Electric Trolleys to SW Portland Cemeteries in the 1890-1930's

The Trolley Project Home Page

A collage of images you will come to know...


It’s a surprise to many Portlanders that electric trolleys served the southwest area at the turn of the 20th century. In fact two trolley lines braved timbered hills and ravines beyond the city limits to take residents to new destinations — beautiful rural cemeteries and real estate opportunities.

The Fulton Park line of the Metropolitan Railway Company was launched in 1890, just months after the first electrified trolley in Portland crossed the Willamette to Albina. Initially this “F Line” traveled from downtown only as far as Fulton Park, where a powerhouse was built to provide electricity. The following year, the route was extended to Greenwood Hills and River View cemeteries, making the F Line Portland’s longest electric trolley line at six miles. Its life was short, though, with service ending in 1900.

When the F Line ceased operation, the City & Suburban Railway Company extended its N-S Line south on Corbett Avenue, through the Town of Fulton, and partway up Taylors Ferry Road to access a lower section of River View Cemetery. The N-S electric trolley ran until 1937, but service on that route continued by trolley coach and later motor coach on into the 1950s.

Steam trains had passed through SW Portland since the 1870s, but they were primarily for freight. What the F and N-S Lines brought to the area was faster, more frequent, and more local service for passengers. Both the railroads in the area eventually followed suit: the Oregon & California / Southern Pacific Railroad on what is now Barbur Boulevard and the Portland Willamette Valley Railroad along the Willamette both electrified in 1914, becoming the more passenger-friendly Red Electric interurbans.

These web pages focus on the F Line and the N-S Line, and are the result of months of research. We’ve attempted to trace the development of our neighborhood trolleys, describe their routes, and place them in the context of Portland’s bold and busy streetcar era. There’s plenty of room left for further research — we invite your input into this evolving project.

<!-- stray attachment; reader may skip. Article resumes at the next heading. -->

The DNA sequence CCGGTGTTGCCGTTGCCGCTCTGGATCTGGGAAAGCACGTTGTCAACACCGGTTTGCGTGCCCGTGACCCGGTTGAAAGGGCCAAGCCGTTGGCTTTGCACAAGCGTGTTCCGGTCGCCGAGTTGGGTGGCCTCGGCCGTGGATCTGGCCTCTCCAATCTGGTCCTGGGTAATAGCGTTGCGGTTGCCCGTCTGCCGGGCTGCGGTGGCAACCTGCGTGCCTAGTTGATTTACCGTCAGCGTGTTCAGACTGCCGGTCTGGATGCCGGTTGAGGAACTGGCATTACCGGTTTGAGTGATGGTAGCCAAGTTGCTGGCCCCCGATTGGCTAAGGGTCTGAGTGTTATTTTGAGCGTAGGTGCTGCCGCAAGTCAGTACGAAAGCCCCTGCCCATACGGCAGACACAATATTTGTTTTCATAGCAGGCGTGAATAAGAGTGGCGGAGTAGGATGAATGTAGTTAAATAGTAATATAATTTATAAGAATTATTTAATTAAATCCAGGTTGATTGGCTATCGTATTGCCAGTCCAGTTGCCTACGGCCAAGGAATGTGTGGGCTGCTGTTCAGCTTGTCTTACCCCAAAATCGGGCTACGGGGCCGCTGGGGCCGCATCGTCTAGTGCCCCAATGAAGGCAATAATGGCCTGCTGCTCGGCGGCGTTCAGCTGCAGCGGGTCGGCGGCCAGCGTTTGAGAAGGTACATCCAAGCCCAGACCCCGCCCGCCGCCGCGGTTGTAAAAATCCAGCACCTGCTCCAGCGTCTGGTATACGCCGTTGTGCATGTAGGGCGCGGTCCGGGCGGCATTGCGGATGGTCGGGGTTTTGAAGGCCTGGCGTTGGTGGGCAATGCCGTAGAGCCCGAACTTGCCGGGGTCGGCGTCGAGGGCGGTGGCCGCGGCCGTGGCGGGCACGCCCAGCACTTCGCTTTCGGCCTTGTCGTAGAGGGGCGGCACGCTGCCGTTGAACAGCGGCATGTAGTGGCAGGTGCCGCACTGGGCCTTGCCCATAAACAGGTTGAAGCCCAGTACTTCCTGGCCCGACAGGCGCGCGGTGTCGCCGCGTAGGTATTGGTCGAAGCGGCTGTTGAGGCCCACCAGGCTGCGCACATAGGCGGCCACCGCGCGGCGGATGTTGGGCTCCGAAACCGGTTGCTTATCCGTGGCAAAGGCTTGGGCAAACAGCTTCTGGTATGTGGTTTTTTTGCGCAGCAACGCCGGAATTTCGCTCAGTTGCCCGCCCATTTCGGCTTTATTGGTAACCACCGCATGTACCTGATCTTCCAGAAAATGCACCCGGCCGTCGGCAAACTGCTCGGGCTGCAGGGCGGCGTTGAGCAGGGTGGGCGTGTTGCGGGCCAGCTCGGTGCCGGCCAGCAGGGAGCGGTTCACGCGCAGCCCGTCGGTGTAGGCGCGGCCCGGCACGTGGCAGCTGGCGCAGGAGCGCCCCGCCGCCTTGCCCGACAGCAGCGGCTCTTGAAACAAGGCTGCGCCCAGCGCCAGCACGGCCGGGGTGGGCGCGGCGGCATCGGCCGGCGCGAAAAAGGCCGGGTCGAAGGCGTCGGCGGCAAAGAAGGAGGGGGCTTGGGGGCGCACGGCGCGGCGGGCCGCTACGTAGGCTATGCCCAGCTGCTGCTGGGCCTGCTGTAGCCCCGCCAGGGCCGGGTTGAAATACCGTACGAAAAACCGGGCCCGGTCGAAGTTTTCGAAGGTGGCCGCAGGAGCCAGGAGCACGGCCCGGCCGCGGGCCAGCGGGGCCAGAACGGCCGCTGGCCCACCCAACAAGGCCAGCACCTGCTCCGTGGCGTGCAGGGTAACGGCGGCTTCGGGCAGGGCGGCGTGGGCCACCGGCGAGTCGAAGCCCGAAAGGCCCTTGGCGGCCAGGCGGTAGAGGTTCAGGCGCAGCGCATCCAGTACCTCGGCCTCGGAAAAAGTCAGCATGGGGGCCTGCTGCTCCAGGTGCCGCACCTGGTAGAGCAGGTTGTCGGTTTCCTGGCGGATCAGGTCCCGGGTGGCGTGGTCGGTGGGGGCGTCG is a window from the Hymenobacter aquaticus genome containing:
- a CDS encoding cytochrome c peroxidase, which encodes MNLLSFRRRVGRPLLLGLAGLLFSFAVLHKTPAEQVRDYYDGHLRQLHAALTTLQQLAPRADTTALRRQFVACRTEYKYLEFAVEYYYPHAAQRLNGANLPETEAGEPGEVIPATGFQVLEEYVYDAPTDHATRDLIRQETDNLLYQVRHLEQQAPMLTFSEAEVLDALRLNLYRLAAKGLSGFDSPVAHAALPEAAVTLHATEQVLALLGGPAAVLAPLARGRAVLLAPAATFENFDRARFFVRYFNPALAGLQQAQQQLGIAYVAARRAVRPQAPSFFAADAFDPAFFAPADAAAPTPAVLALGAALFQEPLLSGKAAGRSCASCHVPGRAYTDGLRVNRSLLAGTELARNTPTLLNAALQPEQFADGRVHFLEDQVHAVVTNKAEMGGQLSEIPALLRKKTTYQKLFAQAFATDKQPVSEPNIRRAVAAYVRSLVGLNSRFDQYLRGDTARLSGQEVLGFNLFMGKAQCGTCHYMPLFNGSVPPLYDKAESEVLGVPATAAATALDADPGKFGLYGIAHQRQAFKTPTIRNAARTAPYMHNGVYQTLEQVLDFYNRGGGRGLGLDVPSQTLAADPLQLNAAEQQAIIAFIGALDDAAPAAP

Enjoy the ride!

John Miller and Cynthia Stowell, Collins View Neighborhood, Southwest Portland.

The sections of our website are summarized and linked to below. Links to all sections are also listed together near the top of this page for easier navigation.

The F Line: Fulton Park, Greenwood Hills, and Upper River View Cemetery

The main object of our research was this short-lived trolley that ran through the heart of our neighborhood. The F Line originated on 2nd Street downtown as an urban trolley, but once it left the city limits on Corbett it depended on trestles and cuts to traverse the hilly terrain on its way to the Fulton Park powerhouse and the cemeteries beyond.

F Line Trolley Page [LINK]

The N-S Line: From Portland to Lower River View Cemetery

The North-South Line of the City & Suburban Railway provided a simpler trolley route to River View Cemetery via surface streets beginning in 1900. It’s better known than the F Line because of its visibility on Corbett Avenue and its longevity, even reflected today in a modern bus line.

N-S Line Trolley Page [LINK]

About the Trolley Project (itself)

Here we tell the story of how the Trolley Project got started, and about some adventures we've had so far examining hidden parts of our now urban landscape. Read about the Trolley Project [HERE]

Our Helpers, below, and their many emails are also part of the story!

The Trolley Era — Before & After

For a few decades in the late 19th and early 20th centuries, electric trolleys reigned in Portland. But what led to their development and why did they disappear? It’s a story driven by electricity, commerce, suburban development, and the internal combustion engine.

Historical Context for the SW Portland Trolleys: [LINK]

Special Features

This page has interesting bits and pieces tangential to the main stories, such as the mysterious Corbett Ramp.

Special Features [LINK]

Collection of (Re)Sources

Various images / Bibliography / Documents and Maps / List of Websites / Needs Much Work!

Collection of Resources [LINK]

Self Guided Walking Tour (A Future Project)

Here we describe self-guided tour of the F and N-S Lines, pointing out sites and sights along the way, with longer and shorter options. Currently only lists points along the way, narration will be compiled ASAP. There will be a Big Map prepared.

Self Guided Walking Tour, with Options [W.I.P.]

Other Future Projects

Here we describe additional work that can be done to commemorate the Fulton Park Trolley Line, with serious interpretive signage, local culture, presentations, litter cleanup, and so on.

Future Projects [W.I.P.]

Project Leaders and Helpers

This project is the work of several people.

  • John Miller, research, writing, website, maps
  • Cynthia Stowell, research, writing, editing
  • Stephen Dudley, associated with River View Cemetery, Railway Volunteer
  • Lee Rogers, River View Cemetery
  • Richard Thompson, via his books and emails.
  • John T Labbe, via his book Fares, Please!. Labbe is buried in River View Cemetery!
  • Tony Paolucci, Map Collector
  • Erik Goetze, Art of Geography
  • Matthew Hampton, Cartographic Jedi
  • Ken Mead, for his Newsletter article citing Labbe, that got this all started.
  • Sonya Kazen, author of River View, Greenwood Hills and G.A.R Cemeteries — Portland Hill's Historic Preserves
  • Doris Graham
  • and others, to be named...

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